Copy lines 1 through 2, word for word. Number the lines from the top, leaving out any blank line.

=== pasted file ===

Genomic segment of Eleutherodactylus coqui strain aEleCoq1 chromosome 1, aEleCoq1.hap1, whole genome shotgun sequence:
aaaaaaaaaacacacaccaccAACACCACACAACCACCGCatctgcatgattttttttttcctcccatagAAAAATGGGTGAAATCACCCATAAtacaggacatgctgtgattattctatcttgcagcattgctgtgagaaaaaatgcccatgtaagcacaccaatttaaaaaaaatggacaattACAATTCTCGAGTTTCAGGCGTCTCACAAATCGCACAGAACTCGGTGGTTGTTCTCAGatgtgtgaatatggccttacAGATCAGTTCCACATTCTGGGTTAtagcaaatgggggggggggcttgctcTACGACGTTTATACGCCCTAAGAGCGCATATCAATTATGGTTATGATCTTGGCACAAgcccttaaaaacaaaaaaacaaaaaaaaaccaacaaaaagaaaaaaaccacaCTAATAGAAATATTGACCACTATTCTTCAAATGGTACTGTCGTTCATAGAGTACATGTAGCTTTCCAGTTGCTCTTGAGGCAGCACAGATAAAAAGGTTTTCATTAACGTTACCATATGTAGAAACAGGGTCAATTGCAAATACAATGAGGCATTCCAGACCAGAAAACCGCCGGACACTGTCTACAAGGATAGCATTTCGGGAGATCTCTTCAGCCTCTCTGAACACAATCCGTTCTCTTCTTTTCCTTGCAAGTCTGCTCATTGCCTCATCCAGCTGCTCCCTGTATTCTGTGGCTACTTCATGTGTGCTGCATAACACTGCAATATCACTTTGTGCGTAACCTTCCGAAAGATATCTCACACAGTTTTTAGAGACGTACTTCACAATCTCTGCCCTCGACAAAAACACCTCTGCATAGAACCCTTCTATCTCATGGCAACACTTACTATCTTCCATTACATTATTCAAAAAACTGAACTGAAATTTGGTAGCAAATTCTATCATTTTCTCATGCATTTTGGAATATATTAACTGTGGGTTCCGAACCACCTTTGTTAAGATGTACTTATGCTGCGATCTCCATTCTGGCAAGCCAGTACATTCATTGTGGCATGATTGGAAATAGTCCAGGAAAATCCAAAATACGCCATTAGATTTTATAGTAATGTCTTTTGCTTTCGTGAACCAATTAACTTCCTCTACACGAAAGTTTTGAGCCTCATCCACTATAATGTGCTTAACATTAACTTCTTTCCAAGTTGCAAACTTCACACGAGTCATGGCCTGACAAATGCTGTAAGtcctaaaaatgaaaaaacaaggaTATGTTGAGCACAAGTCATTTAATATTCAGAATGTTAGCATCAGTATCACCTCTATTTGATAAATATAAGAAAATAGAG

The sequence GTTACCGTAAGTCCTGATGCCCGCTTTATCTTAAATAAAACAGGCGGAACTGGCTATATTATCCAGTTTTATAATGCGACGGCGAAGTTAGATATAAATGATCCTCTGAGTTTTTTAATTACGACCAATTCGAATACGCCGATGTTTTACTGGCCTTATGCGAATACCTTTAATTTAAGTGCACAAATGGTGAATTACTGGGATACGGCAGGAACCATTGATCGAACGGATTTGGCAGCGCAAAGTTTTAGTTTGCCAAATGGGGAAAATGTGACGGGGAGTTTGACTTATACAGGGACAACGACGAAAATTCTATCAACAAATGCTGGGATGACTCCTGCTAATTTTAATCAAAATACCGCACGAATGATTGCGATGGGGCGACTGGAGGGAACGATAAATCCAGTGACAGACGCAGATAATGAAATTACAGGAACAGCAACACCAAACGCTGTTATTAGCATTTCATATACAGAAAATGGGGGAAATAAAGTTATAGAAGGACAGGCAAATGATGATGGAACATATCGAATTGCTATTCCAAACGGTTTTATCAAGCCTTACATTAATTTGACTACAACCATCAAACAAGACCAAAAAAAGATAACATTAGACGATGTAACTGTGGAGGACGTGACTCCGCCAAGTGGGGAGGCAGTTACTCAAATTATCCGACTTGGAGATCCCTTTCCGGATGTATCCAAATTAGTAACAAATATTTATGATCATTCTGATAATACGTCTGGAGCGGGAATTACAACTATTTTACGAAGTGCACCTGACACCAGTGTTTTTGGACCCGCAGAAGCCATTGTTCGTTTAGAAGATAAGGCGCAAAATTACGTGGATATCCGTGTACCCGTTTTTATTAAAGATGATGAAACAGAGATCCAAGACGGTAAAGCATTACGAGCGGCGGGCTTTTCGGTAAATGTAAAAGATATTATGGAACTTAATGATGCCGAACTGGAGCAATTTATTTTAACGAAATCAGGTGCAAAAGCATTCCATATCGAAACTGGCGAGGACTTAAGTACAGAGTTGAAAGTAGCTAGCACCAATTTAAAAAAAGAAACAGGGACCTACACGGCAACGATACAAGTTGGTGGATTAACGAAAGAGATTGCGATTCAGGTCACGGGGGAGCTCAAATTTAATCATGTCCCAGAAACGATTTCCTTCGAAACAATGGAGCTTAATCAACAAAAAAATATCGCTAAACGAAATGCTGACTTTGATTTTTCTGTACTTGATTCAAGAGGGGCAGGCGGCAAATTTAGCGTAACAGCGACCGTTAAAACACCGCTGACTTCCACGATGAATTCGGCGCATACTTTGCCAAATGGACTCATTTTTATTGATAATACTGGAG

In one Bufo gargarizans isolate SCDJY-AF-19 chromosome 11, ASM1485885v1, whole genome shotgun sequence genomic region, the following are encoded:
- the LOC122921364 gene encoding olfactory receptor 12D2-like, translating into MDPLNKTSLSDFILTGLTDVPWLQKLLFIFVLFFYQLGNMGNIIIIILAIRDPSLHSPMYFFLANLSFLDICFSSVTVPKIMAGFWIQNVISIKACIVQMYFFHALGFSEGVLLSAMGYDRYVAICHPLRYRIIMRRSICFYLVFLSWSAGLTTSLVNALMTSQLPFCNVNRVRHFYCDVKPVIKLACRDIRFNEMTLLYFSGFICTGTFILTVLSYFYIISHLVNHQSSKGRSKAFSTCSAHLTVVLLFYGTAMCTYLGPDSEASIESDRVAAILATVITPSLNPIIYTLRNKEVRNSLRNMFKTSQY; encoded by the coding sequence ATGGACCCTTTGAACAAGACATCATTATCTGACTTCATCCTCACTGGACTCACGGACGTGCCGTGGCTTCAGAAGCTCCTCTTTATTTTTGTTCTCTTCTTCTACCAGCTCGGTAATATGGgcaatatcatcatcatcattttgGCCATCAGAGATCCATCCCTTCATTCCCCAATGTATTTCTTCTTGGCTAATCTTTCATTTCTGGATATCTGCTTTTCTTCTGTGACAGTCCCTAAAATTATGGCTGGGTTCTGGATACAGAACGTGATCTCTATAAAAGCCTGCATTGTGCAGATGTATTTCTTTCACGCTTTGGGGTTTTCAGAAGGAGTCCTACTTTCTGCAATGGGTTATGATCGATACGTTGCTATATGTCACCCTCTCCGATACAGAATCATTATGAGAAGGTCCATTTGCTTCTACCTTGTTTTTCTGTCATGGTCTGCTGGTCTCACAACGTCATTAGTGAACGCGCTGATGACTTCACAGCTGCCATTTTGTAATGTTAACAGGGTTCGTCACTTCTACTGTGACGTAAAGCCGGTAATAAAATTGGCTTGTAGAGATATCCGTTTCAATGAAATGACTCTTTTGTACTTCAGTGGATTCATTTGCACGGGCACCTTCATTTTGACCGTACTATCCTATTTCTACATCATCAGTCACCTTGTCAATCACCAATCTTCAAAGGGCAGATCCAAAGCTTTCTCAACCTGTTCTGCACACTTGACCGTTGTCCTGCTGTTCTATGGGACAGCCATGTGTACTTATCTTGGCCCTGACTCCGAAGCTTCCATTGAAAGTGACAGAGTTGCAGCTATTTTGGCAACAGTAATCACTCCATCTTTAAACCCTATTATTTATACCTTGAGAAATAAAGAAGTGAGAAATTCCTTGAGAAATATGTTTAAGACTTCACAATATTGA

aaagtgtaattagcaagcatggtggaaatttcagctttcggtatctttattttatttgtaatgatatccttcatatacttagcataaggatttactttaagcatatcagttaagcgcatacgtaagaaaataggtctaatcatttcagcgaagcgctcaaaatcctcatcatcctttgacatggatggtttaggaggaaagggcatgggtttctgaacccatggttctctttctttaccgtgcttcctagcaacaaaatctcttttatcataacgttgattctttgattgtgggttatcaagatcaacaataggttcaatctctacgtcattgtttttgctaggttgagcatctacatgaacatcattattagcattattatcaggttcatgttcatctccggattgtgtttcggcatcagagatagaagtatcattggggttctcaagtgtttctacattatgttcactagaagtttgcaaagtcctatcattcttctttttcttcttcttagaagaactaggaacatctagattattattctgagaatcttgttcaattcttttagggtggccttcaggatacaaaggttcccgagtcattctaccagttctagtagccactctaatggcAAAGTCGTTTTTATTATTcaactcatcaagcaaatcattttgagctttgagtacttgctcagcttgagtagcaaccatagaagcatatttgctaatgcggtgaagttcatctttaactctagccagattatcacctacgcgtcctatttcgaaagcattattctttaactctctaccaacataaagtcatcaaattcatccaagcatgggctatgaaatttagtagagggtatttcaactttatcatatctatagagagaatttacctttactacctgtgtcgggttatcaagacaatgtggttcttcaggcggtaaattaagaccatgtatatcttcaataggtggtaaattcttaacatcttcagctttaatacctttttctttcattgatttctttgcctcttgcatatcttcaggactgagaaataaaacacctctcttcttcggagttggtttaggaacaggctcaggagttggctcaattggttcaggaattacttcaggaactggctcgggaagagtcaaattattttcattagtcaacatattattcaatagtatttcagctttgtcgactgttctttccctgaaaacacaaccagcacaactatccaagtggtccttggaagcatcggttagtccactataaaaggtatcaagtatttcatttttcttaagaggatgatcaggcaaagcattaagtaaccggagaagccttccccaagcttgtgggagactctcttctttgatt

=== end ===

Genomic segment of Eleutherodactylus coqui strain aEleCoq1 chromosome 1, aEleCoq1.hap1, whole genome shotgun sequence:
aaaaaaaaaacacacaccaccAACACCACACAACCACCGCatctgcatgattttttttttcctcccatagAAAAATGGGTGAAATCACCCATAAtacaggacatgctgtgattattctatcttgcagcattgctgtgagaaaaaatgcccatgtaagcacaccaatttaaaaaaaatggacaattACAATTCTCGAGTTTCAGGCGTCTCACAAATCGCACAGAACTCGGTGGTTGTTCTCAGatgtgtgaatatggccttacAGATCAGTTCCACATTCTGGGTTAtagcaaatgggggggggggcttgctcTACGACGTTTATACGCCCTAAGAGCGCATATCAATTATGGTTATGATCTTGGCACAAgcccttaaaaacaaaaaaacaaaaaaaaaccaacaaaaagaaaaaaaccacaCTAATAGAAATATTGACCACTATTCTTCAAATGGTACTGTCGTTCATAGAGTACATGTAGCTTTCCAGTTGCTCTTGAGGCAGCACAGATAAAAAGGTTTTCATTAACGTTACCATATGTAGAAACAGGGTCAATTGCAAATACAATGAGGCATTCCAGACCAGAAAACCGCCGGACACTGTCTACAAGGATAGCATTTCGGGAGATCTCTTCAGCCTCTCTGAACACAATCCGTTCTCTTCTTTTCCTTGCAAGTCTGCTCATTGCCTCATCCAGCTGCTCCCTGTATTCTGTGGCTACTTCATGTGTGCTGCATAACACTGCAATATCACTTTGTGCGTAACCTTCCGAAAGATATCTCACACAGTTTTTAGAGACGTACTTCACAATCTCTGCCCTCGACAAAAACACCTCTGCATAGAACCCTTCTATCTCATGGCAACACTTACTATCTTCCATTACATTATTCAAAAAACTGAACTGAAATTTGGTAGCAAATTCTATCATTTTCTCATGCATTTTGGAATATATTAACTGTGGGTTCCGAACCACCTTTGTTAAGATGTACTTATGCTGCGATCTCCATTCTGGCAAGCCAGTACATTCATTGTGGCATGATTGGAAATAGTCCAGGAAAATCCAAAATACGCCATTAGATTTTATAGTAATGTCTTTTGCTTTCGTGAACCAATTAACTTCCTCTACACGAAAGTTTTGAGCCTCATCCACTATAATGTGCTTAACATTAACTTCTTTCCAAGTTGCAAACTTCACACGAGTCATGGCCTGACAAATGCTGTAAGtcctaaaaatgaaaaaacaaggaTATGTTGAGCACAAGTCATTTAATATTCAGAATGTTAGCATCAGTATCACCTCTATTTGATAAATATAAGAAAATAGAG